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United may test a flight-switching program (and it’s not about overbooking)

07/17/2017| 2:14:00 PM| 中文

United Airlines may proceed with a test which would allow passengers to switch to a different flight ahead of time by offering low-fare travelers vouchers, bonus miles or others, in order to maximize revenue.

United Airlines may conduct a small test of a system that would give passengers the option of switching to a different flight ahead of time.

If United proceeds with the test, a few Mileage Plus members who opt into the program may receive e-mails up to five days before a trip offering seats on another flight departing the same day from the same airport.

Since Bloomberg News broke the story, the pundits have declared the test yet another move by United to avoid overbooking, which led to the now infamous incident of a man being dragged off a plane because he wouldn’t give up his seat.

Except that it didn’t. The flight was not overbooked: Four employees of the regional airline that was operating the flight showed up at the gate, unexpected, at the last minute, and said they needed to get to their next working flight as soon as possible.

And startup Volantio’s software, the subject of the proposed test, has little to do with preventing overbooking. Rather, it is designed to maximize revenue by making sure every seat is sold at the highest possible price.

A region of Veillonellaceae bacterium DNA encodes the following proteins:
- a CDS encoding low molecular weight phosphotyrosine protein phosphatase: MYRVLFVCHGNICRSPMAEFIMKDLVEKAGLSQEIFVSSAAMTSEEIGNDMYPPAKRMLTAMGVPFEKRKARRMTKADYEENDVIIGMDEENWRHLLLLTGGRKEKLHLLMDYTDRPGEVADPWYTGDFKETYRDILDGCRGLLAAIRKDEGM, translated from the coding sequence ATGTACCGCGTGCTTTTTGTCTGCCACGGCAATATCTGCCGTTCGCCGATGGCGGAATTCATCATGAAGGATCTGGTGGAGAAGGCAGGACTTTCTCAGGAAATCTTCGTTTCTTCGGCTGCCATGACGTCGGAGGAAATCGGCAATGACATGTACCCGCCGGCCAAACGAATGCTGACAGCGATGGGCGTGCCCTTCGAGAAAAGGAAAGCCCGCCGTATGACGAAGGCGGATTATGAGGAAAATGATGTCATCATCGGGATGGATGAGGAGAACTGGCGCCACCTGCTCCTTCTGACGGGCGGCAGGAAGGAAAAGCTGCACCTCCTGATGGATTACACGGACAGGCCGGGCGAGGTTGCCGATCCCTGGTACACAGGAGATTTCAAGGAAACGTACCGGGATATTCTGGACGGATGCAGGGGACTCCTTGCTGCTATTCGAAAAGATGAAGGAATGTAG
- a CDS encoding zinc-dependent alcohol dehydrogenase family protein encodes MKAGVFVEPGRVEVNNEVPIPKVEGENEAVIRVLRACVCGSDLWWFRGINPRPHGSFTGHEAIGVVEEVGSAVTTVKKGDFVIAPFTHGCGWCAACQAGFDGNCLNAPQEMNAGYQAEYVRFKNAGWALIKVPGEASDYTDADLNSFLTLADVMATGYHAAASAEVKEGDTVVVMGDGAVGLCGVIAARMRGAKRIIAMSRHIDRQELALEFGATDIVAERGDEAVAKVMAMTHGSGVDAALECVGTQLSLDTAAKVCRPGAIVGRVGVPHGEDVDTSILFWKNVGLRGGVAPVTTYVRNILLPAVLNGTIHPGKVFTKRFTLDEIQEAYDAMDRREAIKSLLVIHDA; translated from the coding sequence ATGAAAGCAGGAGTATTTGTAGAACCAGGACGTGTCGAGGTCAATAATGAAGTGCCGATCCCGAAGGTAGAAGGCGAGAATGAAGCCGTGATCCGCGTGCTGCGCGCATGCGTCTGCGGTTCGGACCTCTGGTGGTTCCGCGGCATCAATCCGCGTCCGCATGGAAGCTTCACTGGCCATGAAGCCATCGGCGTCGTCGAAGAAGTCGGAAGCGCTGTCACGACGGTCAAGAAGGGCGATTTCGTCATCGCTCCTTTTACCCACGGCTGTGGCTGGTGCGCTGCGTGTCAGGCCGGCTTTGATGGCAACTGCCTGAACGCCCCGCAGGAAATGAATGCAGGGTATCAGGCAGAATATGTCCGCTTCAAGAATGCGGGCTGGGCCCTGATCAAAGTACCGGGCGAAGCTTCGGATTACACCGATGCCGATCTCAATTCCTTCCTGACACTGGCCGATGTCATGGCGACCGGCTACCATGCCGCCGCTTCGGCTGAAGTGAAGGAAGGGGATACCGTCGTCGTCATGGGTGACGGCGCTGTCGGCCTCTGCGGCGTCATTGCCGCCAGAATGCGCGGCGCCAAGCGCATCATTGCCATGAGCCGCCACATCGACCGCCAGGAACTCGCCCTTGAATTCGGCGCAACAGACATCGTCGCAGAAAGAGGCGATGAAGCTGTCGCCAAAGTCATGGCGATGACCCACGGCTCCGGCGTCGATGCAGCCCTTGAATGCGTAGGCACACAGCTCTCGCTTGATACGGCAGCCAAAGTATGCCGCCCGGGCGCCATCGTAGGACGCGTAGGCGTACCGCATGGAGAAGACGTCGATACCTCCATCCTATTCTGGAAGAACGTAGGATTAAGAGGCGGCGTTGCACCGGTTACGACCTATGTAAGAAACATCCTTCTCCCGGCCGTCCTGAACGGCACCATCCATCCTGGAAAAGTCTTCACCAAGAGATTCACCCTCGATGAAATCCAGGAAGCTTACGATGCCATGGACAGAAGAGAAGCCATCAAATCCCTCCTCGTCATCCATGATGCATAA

For example, if an airline finds that a flight on a popular business route has a high proportion of low-fare passengers, it may wish to offer them a few perks – a voucher for future travel, some bonus miles or some other goodies – to switch to an earlier or later flight.

That would clear the way for last-minute business travelers willing and able to pay a higher price.

The airline takes some risk – it’s not likely to have a group of high flyers waiting patiently in the wings – but it also could boost revenue if one or two late-comers show up.

The program, if it works properly, also has the potential to make all concerned happy: The business traveler gets a much-needed seat, the low-fare traveler gets a sweet deal for a small sacrifice and the airline gets additional revenue.

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TAGS: United Airlines | overbooking | low-fare travelers
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